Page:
Think about how this reality rings true in your own life. We dread the discomfort of being confronted by a friend or peer regarding a mistaken thought or character flaw. But how could we develop without ever being challenged? Our decisions would be determined solely by our own thoughts and feelings! And there would be little or no room for change. We could never grow.

And God said, “As one people with one language for all, if this is what they have begun to do, now nothing they plot to do will elude them. Come, lets us go down and baffle their language there so that they will not understand each other’s language.” (Bereshit 11:6-7)
God secured the future of humanity by dividing them! “Discovering the partiality of one’s own truths and standards invites the active search for truths and standards beyond one’s making,” Leon Kass wrote, “Opposition is the key to the discovery of the distinction between error and truth…between that which is appears to be and that which truly is.”[4]

Is Jerusalem’s feature of “unity,” then, a matter to rejoice about? Perhaps, instead, it is a dangerous aspect to avoid at all costs!

I believe that the nature of Jerusalem’s particular “unity” is fundamentally different than that of Migdal Bavel.

The Rabbis taught that “Jerusalem wasn’t divided amongst the tribes.”[5] Whereas the Land of Israel was generally zoned according to the twelve shevatim, Jerusalem was left open to all. The concept of this structure seems to be an embrace of diversity – through the division of the larger country, while at once maintaining a particular unity at the center – in the undivided city of Jerusalem.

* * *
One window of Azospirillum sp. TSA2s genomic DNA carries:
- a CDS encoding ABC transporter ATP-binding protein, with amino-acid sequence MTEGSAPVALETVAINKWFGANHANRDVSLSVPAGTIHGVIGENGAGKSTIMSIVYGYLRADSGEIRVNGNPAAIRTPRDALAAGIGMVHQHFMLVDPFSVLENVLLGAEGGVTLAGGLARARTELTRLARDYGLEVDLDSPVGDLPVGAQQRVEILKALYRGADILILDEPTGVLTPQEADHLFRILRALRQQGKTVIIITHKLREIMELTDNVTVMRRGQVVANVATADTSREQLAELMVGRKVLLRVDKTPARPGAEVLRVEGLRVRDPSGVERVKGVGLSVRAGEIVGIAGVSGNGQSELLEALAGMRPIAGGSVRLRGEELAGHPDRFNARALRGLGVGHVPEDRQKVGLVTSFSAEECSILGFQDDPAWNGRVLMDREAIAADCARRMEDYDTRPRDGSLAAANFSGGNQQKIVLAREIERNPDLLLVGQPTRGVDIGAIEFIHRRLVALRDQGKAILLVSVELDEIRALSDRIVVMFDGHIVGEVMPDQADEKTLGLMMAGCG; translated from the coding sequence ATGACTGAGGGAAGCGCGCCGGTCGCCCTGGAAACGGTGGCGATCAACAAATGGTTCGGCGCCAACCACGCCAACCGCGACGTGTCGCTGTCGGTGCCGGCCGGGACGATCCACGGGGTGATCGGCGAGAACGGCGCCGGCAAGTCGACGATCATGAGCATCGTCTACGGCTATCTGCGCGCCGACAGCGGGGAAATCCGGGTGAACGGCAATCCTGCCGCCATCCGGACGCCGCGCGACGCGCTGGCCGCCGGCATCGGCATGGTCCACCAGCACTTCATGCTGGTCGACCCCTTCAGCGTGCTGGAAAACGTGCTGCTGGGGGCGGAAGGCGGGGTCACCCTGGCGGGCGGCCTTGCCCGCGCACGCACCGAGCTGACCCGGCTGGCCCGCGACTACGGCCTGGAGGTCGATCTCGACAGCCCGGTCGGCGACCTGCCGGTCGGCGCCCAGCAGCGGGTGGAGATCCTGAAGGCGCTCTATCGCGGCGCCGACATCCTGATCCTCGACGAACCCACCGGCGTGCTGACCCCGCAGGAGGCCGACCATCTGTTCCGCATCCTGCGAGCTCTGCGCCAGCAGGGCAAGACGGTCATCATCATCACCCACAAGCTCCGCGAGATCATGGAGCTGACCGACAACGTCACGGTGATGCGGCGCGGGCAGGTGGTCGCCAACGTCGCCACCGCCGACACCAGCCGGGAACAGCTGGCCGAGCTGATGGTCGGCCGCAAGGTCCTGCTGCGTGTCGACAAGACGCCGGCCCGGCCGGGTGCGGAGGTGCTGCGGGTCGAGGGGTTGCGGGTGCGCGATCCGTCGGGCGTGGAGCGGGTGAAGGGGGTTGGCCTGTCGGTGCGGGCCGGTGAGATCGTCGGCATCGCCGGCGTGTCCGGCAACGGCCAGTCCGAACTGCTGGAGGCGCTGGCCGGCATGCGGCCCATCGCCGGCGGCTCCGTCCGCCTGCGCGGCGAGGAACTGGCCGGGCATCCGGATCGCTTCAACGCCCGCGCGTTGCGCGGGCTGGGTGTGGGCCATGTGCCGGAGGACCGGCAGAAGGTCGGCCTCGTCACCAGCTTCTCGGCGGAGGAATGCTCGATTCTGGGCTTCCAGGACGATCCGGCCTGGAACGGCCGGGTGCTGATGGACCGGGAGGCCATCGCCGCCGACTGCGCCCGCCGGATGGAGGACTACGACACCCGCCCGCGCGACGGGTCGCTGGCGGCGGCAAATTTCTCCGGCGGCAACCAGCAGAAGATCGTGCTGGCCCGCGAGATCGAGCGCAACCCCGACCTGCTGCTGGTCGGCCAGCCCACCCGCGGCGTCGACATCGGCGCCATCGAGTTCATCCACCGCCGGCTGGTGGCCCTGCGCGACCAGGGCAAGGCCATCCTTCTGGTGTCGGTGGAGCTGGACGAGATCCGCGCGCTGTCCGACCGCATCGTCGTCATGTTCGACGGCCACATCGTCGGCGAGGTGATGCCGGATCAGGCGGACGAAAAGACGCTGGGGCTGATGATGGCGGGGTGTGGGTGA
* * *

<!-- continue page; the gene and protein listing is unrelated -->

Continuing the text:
Indeed, R. Yisshak Hutner z”l pointed out that God demonstrated two divergent realities when He began humanity with a single person. On the one hand, it reflected a particular unity. Humankind’s shared ancestry means that we are all related to one another. On the other hand, however, that single starting point highlighted the spark of individuality inherent in each of us. The life of every person is significant, irrespective of their society or community.[6] Human existence, then, was born with a dichotomy which equally stresses the equal importance of unity and diversity.

Consider the structure of most successful organizations. The general direction and mission are clearly stated. Everyone must agree to work in unison toward their realization. That is Jerusalem. But the particular method or approach to reaching that end is open to different vantage points and expressions. There are, for that reason, separate departments and specific committees. That is the surrounding Land of Israel.

Jerusalem, “the city of peace and tranquility,” calls our attention to national unity. It reminds us that although our growth is owed to an embrace of diversity, we remain unified in purpose. Rising above all conflict and disagreement, the city of Jerusalem is a constant reminder that “all of Israel is friends.”

[1] Talmud Yerushalmi: Hagigah 2:6.
[2] See Commentary of Rashi to Shemot 19, s.v. va-yihan.
[3] Leon R. Kass, The Beginning of Wisdom: Reading Genesis (Chicago, IL, 2003), pg. 235.
[4] Kass, pg. 238.
[5] Yoma 12a.
[6] R. Yisshak Hutner, Pahad Yisshak: Shavuot (Brooklyn, NY, 2002), pg. 132.

Monday, May 18, 2020

Once & Forever